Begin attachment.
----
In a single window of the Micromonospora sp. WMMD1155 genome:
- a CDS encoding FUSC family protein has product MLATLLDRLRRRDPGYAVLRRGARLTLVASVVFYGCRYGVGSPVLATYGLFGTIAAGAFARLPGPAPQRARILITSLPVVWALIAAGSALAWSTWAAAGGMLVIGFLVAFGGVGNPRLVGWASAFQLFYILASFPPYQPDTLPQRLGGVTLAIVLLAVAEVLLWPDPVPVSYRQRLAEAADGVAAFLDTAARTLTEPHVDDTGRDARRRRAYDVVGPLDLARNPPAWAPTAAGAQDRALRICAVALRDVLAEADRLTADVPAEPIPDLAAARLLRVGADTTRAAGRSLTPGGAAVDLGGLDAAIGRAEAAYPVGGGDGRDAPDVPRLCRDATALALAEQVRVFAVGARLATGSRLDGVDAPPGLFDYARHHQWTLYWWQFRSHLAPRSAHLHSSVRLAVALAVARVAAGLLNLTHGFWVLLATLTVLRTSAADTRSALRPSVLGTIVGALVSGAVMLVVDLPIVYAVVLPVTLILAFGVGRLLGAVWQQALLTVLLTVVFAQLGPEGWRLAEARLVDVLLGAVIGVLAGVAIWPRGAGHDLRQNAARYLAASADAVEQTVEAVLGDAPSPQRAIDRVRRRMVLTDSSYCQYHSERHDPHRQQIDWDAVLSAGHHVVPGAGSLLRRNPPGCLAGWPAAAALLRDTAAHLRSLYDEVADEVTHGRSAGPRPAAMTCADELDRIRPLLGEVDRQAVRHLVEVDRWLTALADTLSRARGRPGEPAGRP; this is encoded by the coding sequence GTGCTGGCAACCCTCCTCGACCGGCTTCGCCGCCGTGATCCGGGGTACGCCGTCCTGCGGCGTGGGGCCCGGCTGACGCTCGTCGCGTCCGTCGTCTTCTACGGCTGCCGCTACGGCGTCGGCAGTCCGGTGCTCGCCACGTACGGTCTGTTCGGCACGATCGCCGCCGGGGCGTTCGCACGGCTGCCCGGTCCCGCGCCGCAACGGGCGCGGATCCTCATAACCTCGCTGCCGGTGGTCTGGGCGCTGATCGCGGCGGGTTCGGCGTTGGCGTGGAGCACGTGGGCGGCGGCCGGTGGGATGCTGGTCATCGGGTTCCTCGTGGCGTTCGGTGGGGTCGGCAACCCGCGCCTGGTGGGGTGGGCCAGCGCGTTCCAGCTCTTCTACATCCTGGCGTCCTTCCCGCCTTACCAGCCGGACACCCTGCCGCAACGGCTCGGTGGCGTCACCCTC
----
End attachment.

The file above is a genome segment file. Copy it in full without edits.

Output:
In a single window of the Micromonospora sp. WMMD1155 genome:
- a CDS encoding FUSC family protein has product MLATLLDRLRRRDPGYAVLRRGARLTLVASVVFYGCRYGVGSPVLATYGLFGTIAAGAFARLPGPAPQRARILITSLPVVWALIAAGSALAWSTWAAAGGMLVIGFLVAFGGVGNPRLVGWASAFQLFYILASFPPYQPDTLPQRLGGVTLAIVLLAVAEVLLWPDPVPVSYRQRLAEAADGVAAFLDTAARTLTEPHVDDTGRDARRRRAYDVVGPLDLARNPPAWAPTAAGAQDRALRICAVALRDVLAEADRLTADVPAEPIPDLAAARLLRVGADTTRAAGRSLTPGGAAVDLGGLDAAIGRAEAAYPVGGGDGRDAPDVPRLCRDATALALAEQVRVFAVGARLATGSRLDGVDAPPGLFDYARHHQWTLYWWQFRSHLAPRSAHLHSSVRLAVALAVARVAAGLLNLTHGFWVLLATLTVLRTSAADTRSALRPSVLGTIVGALVSGAVMLVVDLPIVYAVVLPVTLILAFGVGRLLGAVWQQALLTVLLTVVFAQLGPEGWRLAEARLVDVLLGAVIGVLAGVAIWPRGAGHDLRQNAARYLAASADAVEQTVEAVLGDAPSPQRAIDRVRRRMVLTDSSYCQYHSERHDPHRQQIDWDAVLSAGHHVVPGAGSLLRRNPPGCLAGWPAAAALLRDTAAHLRSLYDEVADEVTHGRSAGPRPAAMTCADELDRIRPLLGEVDRQAVRHLVEVDRWLTALADTLSRARGRPGEPAGRP; this is encoded by the coding sequence GTGCTGGCAACCCTCCTCGACCGGCTTCGCCGCCGTGATCCGGGGTACGCCGTCCTGCGGCGTGGGGCCCGGCTGACGCTCGTCGCGTCCGTCGTCTTCTACGGCTGCCGCTACGGCGTCGGCAGTCCGGTGCTCGCCACGTACGGTCTGTTCGGCACGATCGCCGCCGGGGCGTTCGCACGGCTGCCCGGTCCCGCGCCGCAACGGGCGCGGATCCTCATAACCTCGCTGCCGGTGGTCTGGGCGCTGATCGCGGCGGGTTCGGCGTTGGCGTGGAGCACGTGGGCGGCGGCCGGTGGGATGCTGGTCATCGGGTTCCTCGTGGCGTTCGGTGGGGTCGGCAACCCGCGCCTGGTGGGGTGGGCCAGCGCGTTCCAGCTCTTCTACATCCTGGCGTCCTTCCCGCCTTACCAGCCGGACACCCTGCCGCAACGGCTCGGTGGCGTCACCCTC